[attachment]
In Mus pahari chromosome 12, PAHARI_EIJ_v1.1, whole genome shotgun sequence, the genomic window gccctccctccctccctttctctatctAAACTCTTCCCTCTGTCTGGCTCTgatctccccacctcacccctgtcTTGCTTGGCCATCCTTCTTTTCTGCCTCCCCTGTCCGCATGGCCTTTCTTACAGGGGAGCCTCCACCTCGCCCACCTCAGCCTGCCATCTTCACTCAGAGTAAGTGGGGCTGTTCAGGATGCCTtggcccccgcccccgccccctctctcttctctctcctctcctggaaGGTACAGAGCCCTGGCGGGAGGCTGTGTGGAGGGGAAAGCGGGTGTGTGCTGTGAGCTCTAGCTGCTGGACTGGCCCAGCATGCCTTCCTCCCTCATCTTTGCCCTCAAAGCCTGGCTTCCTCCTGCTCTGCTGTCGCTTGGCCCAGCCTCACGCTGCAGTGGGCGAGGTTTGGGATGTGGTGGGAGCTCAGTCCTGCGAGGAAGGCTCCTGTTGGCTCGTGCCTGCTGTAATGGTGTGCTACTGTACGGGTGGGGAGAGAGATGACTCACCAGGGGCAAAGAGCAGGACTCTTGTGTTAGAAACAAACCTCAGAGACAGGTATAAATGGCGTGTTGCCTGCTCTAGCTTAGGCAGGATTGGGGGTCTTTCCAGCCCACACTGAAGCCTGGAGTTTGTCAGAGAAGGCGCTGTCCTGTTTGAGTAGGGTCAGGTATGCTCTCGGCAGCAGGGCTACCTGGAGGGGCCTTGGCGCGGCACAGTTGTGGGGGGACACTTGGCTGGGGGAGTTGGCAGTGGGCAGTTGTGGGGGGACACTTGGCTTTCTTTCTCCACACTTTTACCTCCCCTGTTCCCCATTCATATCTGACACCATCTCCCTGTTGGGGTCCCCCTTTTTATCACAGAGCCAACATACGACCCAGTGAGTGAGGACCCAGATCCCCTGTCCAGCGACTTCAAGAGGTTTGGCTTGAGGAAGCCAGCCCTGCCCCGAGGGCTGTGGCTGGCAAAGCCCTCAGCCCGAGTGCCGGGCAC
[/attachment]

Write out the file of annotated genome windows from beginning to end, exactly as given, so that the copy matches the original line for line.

In Mus pahari chromosome 12, PAHARI_EIJ_v1.1, whole genome shotgun sequence, the genomic window gccctccctccctccctttctctatctAAACTCTTCCCTCTGTCTGGCTCTgatctccccacctcacccctgtcTTGCTTGGCCATCCTTCTTTTCTGCCTCCCCTGTCCGCATGGCCTTTCTTACAGGGGAGCCTCCACCTCGCCCACCTCAGCCTGCCATCTTCACTCAGAGTAAGTGGGGCTGTTCAGGATGCCTtggcccccgcccccgccccctctctcttctctctcctctcctggaaGGTACAGAGCCCTGGCGGGAGGCTGTGTGGAGGGGAAAGCGGGTGTGTGCTGTGAGCTCTAGCTGCTGGACTGGCCCAGCATGCCTTCCTCCCTCATCTTTGCCCTCAAAGCCTGGCTTCCTCCTGCTCTGCTGTCGCTTGGCCCAGCCTCACGCTGCAGTGGGCGAGGTTTGGGATGTGGTGGGAGCTCAGTCCTGCGAGGAAGGCTCCTGTTGGCTCGTGCCTGCTGTAATGGTGTGCTACTGTACGGGTGGGGAGAGAGATGACTCACCAGGGGCAAAGAGCAGGACTCTTGTGTTAGAAACAAACCTCAGAGACAGGTATAAATGGCGTGTTGCCTGCTCTAGCTTAGGCAGGATTGGGGGTCTTTCCAGCCCACACTGAAGCCTGGAGTTTGTCAGAGAAGGCGCTGTCCTGTTTGAGTAGGGTCAGGTATGCTCTCGGCAGCAGGGCTACCTGGAGGGGCCTTGGCGCGGCACAGTTGTGGGGGGACACTTGGCTGGGGGAGTTGGCAGTGGGCAGTTGTGGGGGGACACTTGGCTTTCTTTCTCCACACTTTTACCTCCCCTGTTCCCCATTCATATCTGACACCATCTCCCTGTTGGGGTCCCCCTTTTTATCACAGAGCCAACATACGACCCAGTGAGTGAGGACCCAGATCCCCTGTCCAGCGACTTCAAGAGGTTTGGCTTGAGGAAGCCAGCCCTGCCCCGAGGGCTGTGGCTGGCAAAGCCCTCAGCCCGAGTGCCGGGCAC